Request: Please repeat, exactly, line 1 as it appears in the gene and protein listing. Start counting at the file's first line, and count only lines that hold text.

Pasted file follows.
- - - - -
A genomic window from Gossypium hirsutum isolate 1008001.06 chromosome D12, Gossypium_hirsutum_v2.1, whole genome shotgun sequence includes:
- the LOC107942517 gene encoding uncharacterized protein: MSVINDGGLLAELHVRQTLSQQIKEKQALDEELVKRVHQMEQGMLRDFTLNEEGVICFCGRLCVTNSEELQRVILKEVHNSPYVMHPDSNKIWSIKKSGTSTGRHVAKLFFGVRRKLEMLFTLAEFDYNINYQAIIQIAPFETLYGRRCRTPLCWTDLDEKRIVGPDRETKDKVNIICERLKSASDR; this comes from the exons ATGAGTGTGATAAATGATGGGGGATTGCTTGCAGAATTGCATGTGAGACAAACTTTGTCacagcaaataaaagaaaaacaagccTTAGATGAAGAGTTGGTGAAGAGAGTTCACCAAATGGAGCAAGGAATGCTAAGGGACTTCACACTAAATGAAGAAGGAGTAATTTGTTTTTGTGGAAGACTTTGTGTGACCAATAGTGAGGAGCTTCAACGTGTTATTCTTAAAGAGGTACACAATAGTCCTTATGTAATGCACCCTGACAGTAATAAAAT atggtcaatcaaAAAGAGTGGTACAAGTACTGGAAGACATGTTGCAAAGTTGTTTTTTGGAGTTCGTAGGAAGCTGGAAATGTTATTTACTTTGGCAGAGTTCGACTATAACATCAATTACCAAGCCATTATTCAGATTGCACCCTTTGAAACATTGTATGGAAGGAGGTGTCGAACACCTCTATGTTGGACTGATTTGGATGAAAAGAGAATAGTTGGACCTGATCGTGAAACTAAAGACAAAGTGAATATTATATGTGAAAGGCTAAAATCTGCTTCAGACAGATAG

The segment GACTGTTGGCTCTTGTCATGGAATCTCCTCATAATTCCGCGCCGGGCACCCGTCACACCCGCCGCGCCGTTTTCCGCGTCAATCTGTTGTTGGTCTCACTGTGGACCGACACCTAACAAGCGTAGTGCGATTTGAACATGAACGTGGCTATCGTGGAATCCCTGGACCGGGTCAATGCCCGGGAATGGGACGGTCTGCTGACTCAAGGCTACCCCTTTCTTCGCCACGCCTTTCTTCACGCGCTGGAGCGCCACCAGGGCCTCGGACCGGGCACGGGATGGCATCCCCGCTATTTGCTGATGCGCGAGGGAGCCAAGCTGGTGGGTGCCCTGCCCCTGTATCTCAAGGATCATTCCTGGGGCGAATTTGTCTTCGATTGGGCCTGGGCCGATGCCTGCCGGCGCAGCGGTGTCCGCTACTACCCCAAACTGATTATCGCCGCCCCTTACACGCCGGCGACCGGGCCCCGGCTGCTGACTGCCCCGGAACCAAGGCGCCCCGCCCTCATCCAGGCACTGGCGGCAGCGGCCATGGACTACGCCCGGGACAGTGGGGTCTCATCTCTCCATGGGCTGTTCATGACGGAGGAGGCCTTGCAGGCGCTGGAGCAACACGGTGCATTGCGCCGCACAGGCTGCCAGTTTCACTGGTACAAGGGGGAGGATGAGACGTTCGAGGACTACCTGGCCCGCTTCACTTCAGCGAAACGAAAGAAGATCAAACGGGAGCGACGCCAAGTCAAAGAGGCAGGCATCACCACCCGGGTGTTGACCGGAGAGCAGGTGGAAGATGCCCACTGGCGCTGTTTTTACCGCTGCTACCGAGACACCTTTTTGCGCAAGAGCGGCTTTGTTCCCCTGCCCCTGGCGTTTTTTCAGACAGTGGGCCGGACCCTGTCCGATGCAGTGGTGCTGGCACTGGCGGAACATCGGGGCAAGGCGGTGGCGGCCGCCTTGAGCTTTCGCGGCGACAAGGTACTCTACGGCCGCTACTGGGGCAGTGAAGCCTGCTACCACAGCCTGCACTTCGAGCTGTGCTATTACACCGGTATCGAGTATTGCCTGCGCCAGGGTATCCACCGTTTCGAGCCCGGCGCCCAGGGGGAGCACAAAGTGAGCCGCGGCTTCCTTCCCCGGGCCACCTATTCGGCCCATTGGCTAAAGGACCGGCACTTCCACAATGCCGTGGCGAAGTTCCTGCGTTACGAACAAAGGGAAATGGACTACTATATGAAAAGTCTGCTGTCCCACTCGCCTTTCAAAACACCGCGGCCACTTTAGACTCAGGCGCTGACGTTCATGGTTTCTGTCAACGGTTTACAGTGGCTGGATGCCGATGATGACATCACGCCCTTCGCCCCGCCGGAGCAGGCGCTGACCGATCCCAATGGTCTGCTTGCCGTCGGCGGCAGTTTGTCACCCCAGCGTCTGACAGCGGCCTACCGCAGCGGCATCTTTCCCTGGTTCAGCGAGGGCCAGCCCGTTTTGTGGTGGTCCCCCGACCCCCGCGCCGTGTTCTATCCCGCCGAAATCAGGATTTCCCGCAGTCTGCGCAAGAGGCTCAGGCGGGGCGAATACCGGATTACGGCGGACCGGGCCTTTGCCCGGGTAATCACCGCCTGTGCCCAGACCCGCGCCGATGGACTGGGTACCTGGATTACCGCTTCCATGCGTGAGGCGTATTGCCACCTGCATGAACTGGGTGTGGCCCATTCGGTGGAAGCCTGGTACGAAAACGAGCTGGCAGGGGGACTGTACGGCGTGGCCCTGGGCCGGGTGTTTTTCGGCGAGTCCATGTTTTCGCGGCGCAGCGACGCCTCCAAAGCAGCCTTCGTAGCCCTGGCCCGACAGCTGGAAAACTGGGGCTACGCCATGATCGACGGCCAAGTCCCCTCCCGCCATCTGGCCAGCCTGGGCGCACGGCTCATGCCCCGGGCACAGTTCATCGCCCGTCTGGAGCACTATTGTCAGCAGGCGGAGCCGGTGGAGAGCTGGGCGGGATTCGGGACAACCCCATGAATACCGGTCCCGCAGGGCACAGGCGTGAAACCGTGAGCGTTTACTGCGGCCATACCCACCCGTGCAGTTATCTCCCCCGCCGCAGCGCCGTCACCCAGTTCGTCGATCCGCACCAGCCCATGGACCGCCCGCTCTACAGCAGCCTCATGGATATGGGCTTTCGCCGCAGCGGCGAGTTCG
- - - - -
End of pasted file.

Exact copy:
A genomic window from Gossypium hirsutum isolate 1008001.06 chromosome D12, Gossypium_hirsutum_v2.1, whole genome shotgun sequence includes: